The shoreline here, mangrove cloaked every bit of the way, extends another mile or so off the bow to a point around which is the wide expanse of Labasa Bay (pronounce Lambasa). Farther east, large mountains pile up in layers on the horizon, with a few islands extending the line into an arc to the NE. To the north are several low-lying islets, above which pokes the silhouette of tall Kia Island that stands like a lone soldier about twelve miles away in the great oxbow loop of the Great Sea Reef. No houses are visible, not even the teal roofs of our friends' resort. It is a pretty spot to sit, if more of an open roadstead, than the comfortable nook we usually think of as an anchorage. Fortunately, the prevailing winds come from the SE to E, and the little upturned tip of a point off the bow seems to be enough to keep our water nice and quiet.
In mid-afternoon, we looked to have enough water to get the dinghy to Joe and Julie's dock. So we headed in and walked the nice road they've built through the mangroves and up through the fields to Palmlea Lodge. I described Joe and Julies new resort previously in the update of our road trip over from Savusavu (May 15), but in the month since our visit, they have finished construction of the third bungalow, the trellised garden, added a generator and new water tanks, and the bougainvillea is well on its way to making the front hedge Julie desires.
We had finished our tour and were toasting (with that devil champagne!) our debut as the first yacht to visit Palmlea, when the phone in the office rang. It was Jim Bandy, the voice we have listened to for three seasons every morning on his SSB radio net called "The Rag of the Air" (8173 mHz @ 1900 UTC). Jim lives on an island near the NE tip of this coast, and we plan a stop there before we turn the corner. Of course at the rate we are going, that is still weeks away. Anyway, Jim was in Labasa bringing a friend to the airport and wondered if Palmlea's restaurant was open for dinner. Although the resort was not quite officially open yet, Joe had planned some local fish for the four of us. Fortunately, Joe has a habit of over-apportioning, so there was plenty to expand dinner for four to dinner for six.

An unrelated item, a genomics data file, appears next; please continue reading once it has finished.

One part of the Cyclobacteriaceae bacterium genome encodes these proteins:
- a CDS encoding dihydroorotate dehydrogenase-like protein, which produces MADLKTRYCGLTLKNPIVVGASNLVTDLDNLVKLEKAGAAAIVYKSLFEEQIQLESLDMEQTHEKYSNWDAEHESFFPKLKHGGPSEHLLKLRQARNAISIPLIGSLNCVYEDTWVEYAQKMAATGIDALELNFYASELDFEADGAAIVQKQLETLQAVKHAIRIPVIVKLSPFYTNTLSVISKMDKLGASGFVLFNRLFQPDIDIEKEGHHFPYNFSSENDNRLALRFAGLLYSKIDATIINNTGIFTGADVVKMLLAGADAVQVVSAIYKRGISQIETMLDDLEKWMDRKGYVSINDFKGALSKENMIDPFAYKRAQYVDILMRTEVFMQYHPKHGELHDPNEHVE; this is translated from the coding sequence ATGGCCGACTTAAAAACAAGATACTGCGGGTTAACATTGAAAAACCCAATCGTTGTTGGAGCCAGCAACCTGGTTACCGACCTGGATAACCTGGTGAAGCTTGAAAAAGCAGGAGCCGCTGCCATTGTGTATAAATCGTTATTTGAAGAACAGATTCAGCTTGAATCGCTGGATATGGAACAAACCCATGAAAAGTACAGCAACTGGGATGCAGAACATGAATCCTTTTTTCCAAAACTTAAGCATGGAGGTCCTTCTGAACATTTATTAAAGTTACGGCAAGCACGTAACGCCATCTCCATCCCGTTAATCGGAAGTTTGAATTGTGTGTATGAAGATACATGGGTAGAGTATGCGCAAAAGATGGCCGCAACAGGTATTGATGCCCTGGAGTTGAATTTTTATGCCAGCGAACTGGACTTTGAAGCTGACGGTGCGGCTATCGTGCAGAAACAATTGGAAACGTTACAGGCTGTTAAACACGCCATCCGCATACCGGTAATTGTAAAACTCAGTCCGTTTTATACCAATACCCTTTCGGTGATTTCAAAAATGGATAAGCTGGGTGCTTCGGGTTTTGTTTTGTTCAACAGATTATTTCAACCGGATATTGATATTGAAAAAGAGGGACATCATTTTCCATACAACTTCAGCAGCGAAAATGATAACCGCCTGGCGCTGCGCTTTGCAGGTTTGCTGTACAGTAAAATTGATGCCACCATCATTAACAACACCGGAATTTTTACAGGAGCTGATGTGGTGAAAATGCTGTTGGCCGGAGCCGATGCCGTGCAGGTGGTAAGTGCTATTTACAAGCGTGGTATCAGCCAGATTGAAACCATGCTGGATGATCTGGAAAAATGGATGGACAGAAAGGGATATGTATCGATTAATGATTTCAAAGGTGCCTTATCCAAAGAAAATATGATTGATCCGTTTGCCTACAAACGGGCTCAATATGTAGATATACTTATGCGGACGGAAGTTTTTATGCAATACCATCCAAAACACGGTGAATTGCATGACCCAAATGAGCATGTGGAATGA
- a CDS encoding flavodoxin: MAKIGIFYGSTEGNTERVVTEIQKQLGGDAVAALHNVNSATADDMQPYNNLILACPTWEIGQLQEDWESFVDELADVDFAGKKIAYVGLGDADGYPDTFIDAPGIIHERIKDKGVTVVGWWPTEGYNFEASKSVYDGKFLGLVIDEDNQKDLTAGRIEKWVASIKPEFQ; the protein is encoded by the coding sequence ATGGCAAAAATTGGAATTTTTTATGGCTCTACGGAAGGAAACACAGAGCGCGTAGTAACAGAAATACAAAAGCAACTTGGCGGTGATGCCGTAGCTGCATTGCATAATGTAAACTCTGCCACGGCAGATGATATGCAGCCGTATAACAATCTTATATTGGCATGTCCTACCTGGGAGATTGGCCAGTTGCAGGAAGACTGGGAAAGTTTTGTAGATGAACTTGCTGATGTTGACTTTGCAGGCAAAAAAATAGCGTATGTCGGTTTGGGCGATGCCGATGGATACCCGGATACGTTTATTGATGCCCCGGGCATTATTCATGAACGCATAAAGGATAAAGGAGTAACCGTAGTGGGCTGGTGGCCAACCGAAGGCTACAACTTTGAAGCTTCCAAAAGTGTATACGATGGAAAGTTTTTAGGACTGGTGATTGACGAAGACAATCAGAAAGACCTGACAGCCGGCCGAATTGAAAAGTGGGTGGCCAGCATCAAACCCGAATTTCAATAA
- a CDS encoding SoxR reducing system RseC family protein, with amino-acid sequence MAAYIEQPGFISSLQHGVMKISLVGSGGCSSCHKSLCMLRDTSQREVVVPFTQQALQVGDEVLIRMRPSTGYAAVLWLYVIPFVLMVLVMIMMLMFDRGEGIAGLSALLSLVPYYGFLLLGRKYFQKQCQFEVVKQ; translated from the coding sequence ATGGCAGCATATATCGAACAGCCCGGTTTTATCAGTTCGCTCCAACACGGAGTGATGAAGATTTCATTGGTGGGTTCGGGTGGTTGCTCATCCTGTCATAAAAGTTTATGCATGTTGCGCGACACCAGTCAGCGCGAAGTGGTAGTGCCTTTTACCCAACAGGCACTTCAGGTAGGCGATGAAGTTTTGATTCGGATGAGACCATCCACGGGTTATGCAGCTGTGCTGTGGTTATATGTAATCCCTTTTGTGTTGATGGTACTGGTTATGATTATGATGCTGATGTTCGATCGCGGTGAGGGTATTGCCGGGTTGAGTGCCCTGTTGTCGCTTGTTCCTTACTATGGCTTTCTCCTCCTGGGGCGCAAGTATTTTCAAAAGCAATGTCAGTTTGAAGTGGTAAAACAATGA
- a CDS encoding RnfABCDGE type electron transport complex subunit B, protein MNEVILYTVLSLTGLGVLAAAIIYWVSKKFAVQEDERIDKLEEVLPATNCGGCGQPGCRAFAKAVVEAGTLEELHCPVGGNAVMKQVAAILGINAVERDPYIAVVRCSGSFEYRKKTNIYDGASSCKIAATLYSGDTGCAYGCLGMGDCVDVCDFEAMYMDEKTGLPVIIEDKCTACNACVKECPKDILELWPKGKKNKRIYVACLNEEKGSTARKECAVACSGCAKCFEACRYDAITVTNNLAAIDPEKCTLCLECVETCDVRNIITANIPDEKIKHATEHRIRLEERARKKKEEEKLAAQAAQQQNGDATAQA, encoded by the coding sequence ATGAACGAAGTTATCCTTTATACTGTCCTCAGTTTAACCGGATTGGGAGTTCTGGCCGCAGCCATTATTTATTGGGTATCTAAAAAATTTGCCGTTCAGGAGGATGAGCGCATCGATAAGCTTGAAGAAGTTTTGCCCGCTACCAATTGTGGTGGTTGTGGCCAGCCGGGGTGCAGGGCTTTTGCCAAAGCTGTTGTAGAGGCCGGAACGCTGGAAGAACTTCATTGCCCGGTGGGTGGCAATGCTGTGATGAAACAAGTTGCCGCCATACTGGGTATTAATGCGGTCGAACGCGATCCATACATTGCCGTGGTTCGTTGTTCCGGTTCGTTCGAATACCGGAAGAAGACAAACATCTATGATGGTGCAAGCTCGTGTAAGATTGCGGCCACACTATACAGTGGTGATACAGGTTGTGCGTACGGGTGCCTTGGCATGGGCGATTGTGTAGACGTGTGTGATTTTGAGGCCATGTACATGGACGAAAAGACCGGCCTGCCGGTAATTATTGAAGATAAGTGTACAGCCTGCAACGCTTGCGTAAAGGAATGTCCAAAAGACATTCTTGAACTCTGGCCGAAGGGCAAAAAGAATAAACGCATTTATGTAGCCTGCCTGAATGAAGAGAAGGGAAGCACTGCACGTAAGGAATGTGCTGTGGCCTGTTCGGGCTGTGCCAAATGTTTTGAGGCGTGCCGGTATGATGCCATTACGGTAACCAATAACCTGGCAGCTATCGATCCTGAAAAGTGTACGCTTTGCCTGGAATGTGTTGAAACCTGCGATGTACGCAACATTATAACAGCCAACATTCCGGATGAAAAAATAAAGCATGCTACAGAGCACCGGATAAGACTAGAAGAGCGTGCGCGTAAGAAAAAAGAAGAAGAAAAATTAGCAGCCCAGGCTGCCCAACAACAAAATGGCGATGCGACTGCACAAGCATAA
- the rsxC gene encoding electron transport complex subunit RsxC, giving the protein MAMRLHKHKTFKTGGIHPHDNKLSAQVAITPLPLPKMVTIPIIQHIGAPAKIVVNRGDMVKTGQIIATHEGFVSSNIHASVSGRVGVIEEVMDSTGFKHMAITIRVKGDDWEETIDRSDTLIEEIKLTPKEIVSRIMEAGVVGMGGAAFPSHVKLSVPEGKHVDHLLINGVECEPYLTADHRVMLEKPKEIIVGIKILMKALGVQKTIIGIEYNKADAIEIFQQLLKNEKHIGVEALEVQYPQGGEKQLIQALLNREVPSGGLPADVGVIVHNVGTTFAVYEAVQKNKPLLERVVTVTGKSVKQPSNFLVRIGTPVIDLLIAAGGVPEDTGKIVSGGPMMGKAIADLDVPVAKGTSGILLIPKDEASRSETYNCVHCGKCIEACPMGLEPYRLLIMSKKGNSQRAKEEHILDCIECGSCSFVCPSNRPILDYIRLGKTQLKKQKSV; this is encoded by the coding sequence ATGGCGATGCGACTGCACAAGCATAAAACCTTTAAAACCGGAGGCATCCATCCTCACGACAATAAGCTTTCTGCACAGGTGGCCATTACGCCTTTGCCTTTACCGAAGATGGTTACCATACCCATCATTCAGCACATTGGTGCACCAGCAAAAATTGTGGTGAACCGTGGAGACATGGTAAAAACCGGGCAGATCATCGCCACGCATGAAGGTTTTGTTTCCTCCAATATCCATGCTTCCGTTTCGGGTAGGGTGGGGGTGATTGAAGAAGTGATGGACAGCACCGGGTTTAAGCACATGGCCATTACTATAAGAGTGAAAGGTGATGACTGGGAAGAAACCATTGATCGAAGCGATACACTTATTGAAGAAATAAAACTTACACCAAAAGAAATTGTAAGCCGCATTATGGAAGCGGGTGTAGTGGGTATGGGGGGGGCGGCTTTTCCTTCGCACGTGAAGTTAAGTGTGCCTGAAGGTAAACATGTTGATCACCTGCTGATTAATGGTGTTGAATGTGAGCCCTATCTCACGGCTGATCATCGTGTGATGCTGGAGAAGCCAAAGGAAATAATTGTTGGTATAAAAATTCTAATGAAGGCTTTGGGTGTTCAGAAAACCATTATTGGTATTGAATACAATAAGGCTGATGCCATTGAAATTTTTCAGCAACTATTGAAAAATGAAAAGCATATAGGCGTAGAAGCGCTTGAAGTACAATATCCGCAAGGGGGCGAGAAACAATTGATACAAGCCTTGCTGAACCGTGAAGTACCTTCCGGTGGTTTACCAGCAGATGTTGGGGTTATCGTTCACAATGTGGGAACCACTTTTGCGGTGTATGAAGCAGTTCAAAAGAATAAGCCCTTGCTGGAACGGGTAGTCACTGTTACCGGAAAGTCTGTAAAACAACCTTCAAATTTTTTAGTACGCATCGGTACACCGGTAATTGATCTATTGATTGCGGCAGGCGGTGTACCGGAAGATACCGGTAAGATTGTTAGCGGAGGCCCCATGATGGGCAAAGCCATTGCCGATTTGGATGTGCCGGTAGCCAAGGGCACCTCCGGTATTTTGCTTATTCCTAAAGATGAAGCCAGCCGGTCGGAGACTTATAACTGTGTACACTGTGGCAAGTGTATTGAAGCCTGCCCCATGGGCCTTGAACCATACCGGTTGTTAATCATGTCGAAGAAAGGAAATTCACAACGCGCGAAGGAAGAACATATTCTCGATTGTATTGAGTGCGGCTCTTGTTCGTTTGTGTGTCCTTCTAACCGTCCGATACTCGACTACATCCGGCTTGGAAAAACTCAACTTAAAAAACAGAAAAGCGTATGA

For cruisers, meeting a radio voice is a little like meeting a celebrity, but Jim in person was nothing like we had imagined from his voice. We had pictured a crusty codger well into his social security years (often the case with radio net controllers), retired from cruising to his tropical island. Instead he was a trim, tanned man about Don's age, as was his friend Kurt from San Diego. From what we've put together from comments on the net, Jim has a boat building operation as well as one of the nascent virgin coconut oil processing setups, endeavors that he has undertaken almost as much from a missionary-like zeal to help the Fijian villagers as much as to support himself. We'll no doubt learn a lot more about it all when we visit, but he has been having a tough time lately with government red tape and a lack of dependability in his workers.
For an architect and builder, Joe is a mighty fine cook. He has studied the cuisines of all the countries he has lived and worked in, and he will be the supervising chef, if not the actual hands-on cook, for Palmlea's resort operation. Our meal was superb, an outstanding baked fish, what they call hereabouts a "coral trout", with sides of an eggplant medley and Tuscan roast potatoes. Over the meal we learned that Jim had once been a race car driver, which of course led to talk of the Indianapolis 500 ("Greatest Spectacle in Racing") and from there to motorcycles. Jim was not a Harley man, and Kurt rides a Big Dog. (I've seen the T-shirts, but never knew it was a bike!)
The evening lasted a lot longer than we'd planned, and when we got away to go home (after a debut walk down the hill in the dark!), we found the dinghy high and dry. @#$%#$@!!! Shades of Naviqiri! High and dry simply doesn't capture the reality of the muddy ooze and rock mix it was grounded on with about 40-50' to get to the water! The bugs were biting furiously, so no option now to sit tight and wait. We dragged the damn thing out one glopping foot at a time, bumping over rocks and losing our shoes every other step. I hate to think how we may have gouged the dinghy bottom. I've been afraid to look!
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